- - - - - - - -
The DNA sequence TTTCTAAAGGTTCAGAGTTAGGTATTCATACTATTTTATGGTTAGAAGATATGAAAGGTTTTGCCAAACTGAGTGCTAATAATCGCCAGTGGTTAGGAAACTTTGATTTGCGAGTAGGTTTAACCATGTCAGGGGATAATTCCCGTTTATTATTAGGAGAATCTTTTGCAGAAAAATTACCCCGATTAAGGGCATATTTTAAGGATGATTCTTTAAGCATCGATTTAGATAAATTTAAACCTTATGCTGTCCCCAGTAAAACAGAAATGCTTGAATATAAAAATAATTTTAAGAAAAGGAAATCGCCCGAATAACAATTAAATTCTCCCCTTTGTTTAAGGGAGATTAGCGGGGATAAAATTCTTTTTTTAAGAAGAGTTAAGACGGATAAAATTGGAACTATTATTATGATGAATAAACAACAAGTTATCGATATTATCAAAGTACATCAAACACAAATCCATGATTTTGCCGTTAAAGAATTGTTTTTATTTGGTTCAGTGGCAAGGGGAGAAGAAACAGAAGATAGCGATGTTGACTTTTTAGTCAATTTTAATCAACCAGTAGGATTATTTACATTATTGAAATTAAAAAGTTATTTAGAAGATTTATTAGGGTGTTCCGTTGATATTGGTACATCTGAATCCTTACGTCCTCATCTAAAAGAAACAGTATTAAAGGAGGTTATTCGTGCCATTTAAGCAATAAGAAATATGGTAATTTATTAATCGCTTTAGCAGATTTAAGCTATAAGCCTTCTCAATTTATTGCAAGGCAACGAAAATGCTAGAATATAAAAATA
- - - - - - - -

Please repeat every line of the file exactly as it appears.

The DNA sequence TTTCTAAAGGTTCAGAGTTAGGTATTCATACTATTTTATGGTTAGAAGATATGAAAGGTTTTGCCAAACTGAGTGCTAATAATCGCCAGTGGTTAGGAAACTTTGATTTGCGAGTAGGTTTAACCATGTCAGGGGATAATTCCCGTTTATTATTAGGAGAATCTTTTGCAGAAAAATTACCCCGATTAAGGGCATATTTTAAGGATGATTCTTTAAGCATCGATTTAGATAAATTTAAACCTTATGCTGTCCCCAGTAAAACAGAAATGCTTGAATATAAAAATAATTTTAAGAAAAGGAAATCGCCCGAATAACAATTAAATTCTCCCCTTTGTTTAAGGGAGATTAGCGGGGATAAAATTCTTTTTTTAAGAAGAGTTAAGACGGATAAAATTGGAACTATTATTATGATGAATAAACAACAAGTTATCGATATTATCAAAGTACATCAAACACAAATCCATGATTTTGCCGTTAAAGAATTGTTTTTATTTGGTTCAGTGGCAAGGGGAGAAGAAACAGAAGATAGCGATGTTGACTTTTTAGTCAATTTTAATCAACCAGTAGGATTATTTACATTATTGAAATTAAAAAGTTATTTAGAAGATTTATTAGGGTGTTCCGTTGATATTGGTACATCTGAATCCTTACGTCCTCATCTAAAAGAAACAGTATTAAAGGAGGTTATTCGTGCCATTTAAGCAATAAGAAATATGGTAATTTATTAATCGCTTTAGCAGATTTAAGCTATAAGCCTTCTCAATTTATTGCAAGGCAACGAAAATGCTAGAATATAAAAATA